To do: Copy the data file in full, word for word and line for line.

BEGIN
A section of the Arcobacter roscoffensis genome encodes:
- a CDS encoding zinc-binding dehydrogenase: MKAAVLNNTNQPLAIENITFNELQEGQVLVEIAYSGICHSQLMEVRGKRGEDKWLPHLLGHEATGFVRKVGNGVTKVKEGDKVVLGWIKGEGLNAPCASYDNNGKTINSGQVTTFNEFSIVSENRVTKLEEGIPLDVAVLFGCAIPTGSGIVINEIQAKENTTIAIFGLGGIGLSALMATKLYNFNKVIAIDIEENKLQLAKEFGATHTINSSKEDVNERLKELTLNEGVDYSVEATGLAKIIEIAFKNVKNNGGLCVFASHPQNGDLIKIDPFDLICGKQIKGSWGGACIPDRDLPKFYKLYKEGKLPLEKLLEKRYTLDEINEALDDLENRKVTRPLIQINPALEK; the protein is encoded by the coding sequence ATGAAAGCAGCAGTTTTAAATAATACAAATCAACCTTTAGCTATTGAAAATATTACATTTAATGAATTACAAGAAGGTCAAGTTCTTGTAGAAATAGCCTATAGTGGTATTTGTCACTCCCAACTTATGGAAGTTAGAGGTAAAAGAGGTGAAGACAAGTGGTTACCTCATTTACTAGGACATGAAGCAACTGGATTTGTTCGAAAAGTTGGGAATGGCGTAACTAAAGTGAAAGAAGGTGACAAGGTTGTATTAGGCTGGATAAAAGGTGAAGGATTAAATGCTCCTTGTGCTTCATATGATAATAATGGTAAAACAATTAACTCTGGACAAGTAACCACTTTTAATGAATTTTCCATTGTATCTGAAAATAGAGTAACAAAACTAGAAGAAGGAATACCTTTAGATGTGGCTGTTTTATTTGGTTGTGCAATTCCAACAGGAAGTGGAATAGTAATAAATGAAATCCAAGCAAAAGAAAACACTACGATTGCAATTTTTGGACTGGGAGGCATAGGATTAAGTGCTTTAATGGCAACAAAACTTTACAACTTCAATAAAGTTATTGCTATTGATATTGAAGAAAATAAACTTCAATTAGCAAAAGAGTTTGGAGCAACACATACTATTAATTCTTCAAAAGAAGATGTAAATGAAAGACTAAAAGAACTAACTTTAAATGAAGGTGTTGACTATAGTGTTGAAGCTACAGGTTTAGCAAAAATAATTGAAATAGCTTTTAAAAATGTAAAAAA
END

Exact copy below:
A section of the Arcobacter roscoffensis genome encodes:
- a CDS encoding zinc-binding dehydrogenase: MKAAVLNNTNQPLAIENITFNELQEGQVLVEIAYSGICHSQLMEVRGKRGEDKWLPHLLGHEATGFVRKVGNGVTKVKEGDKVVLGWIKGEGLNAPCASYDNNGKTINSGQVTTFNEFSIVSENRVTKLEEGIPLDVAVLFGCAIPTGSGIVINEIQAKENTTIAIFGLGGIGLSALMATKLYNFNKVIAIDIEENKLQLAKEFGATHTINSSKEDVNERLKELTLNEGVDYSVEATGLAKIIEIAFKNVKNNGGLCVFASHPQNGDLIKIDPFDLICGKQIKGSWGGACIPDRDLPKFYKLYKEGKLPLEKLLEKRYTLDEINEALDDLENRKVTRPLIQINPALEK; the protein is encoded by the coding sequence ATGAAAGCAGCAGTTTTAAATAATACAAATCAACCTTTAGCTATTGAAAATATTACATTTAATGAATTACAAGAAGGTCAAGTTCTTGTAGAAATAGCCTATAGTGGTATTTGTCACTCCCAACTTATGGAAGTTAGAGGTAAAAGAGGTGAAGACAAGTGGTTACCTCATTTACTAGGACATGAAGCAACTGGATTTGTTCGAAAAGTTGGGAATGGCGTAACTAAAGTGAAAGAAGGTGACAAGGTTGTATTAGGCTGGATAAAAGGTGAAGGATTAAATGCTCCTTGTGCTTCATATGATAATAATGGTAAAACAATTAACTCTGGACAAGTAACCACTTTTAATGAATTTTCCATTGTATCTGAAAATAGAGTAACAAAACTAGAAGAAGGAATACCTTTAGATGTGGCTGTTTTATTTGGTTGTGCAATTCCAACAGGAAGTGGAATAGTAATAAATGAAATCCAAGCAAAAGAAAACACTACGATTGCAATTTTTGGACTGGGAGGCATAGGATTAAGTGCTTTAATGGCAACAAAACTTTACAACTTCAATAAAGTTATTGCTATTGATATTGAAGAAAATAAACTTCAATTAGCAAAAGAGTTTGGAGCAACACATACTATTAATTCTTCAAAAGAAGATGTAAATGAAAGACTAAAAGAACTAACTTTAAATGAAGGTGTTGACTATAGTGTTGAAGCTACAGGTTTAGCAAAAATAATTGAAATAGCTTTTAAAAATGTAAAAAA